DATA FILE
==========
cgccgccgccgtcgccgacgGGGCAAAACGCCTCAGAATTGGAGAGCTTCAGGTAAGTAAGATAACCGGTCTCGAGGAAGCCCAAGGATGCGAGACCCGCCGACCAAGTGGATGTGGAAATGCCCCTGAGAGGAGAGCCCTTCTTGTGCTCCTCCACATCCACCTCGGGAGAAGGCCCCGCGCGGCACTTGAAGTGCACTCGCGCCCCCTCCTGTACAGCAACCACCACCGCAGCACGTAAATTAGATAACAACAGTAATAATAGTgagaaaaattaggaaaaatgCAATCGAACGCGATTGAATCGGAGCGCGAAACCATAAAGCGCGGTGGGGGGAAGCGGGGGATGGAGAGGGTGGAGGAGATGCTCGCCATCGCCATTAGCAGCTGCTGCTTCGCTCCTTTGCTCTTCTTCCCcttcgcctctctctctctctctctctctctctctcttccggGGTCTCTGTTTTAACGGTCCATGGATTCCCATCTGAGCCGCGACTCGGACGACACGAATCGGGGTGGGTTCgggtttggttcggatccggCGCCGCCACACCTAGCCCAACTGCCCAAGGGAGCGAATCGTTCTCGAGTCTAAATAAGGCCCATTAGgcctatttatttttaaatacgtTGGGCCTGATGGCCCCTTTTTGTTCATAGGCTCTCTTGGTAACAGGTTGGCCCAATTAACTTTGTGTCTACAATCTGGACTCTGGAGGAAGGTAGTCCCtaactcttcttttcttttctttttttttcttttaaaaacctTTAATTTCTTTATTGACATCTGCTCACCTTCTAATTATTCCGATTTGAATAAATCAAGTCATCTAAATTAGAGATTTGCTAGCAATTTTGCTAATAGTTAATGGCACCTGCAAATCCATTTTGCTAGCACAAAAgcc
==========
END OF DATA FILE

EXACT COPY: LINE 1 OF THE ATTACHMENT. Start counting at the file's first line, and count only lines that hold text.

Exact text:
cgccgccgccgtcgccgacgGGGCAAAACGCCTCAGAATTGGAGAGCTTCAGGTAAGTAAGATAACCGGTCTCGAGGAAGCCCAAGGATGCGAGACCCGCCGACCAAGTGGATGTGGAAATGCCCCTGAGAGGAGAGCCCTTCTTGTGCTCCTCCACATCCACCTCGGGAGAAGGCCCCGCGCGGCACTTGAAGTGCACTCGCGCCCCCTCCTGTACAGCAACCACCACCGCAGCACGTAAATTAGATAACAACAGTAATAATAGTgagaaaaattaggaaaaatgCAATCGAACGCGATTGAATCGGAGCGCGAAACCATAAAGCGCGGTGGGGGGAAGCGGGGGATGGAGAGGGTGGAGGAGATGCTCGCCATCGCCATTAGCAGCTGCTGCTTCGCTCCTTTGCTCTTCTTCCCcttcgcctctctctctctctctctctctctctctcttccggGGTCTCTGTTTTAACGGTCCATGGATTCCCATCTGAGCCGCGACTCGGACGACACGAATCGGGGTGGGTTCgggtttggttcggatccggCGCCGCCACACCTAGCCCAACTGCCCAAGGGAGCGAATCGTTCTCGAGTCTAAATAAGGCCCATTAGgcctatttatttttaaatacgtTGGGCCTGATGGCCCCTTTTTGTTCATAGGCTCTCTTGGTAACAGGTTGGCCCAATTAACTTTGTGTCTACAATCTGGACTCTGGAGGAAGGTAGTCCCtaactcttcttttcttttctttttttttcttttaaaaacctTTAATTTCTTTATTGACATCTGCTCACCTTCTAATTATTCCGATTTGAATAAATCAAGTCATCTAAATTAGAGATTTGCTAGCAATTTTGCTAATAGTTAATGGCACCTGCAAATCCATTTTGCTAGCACAAAAgcc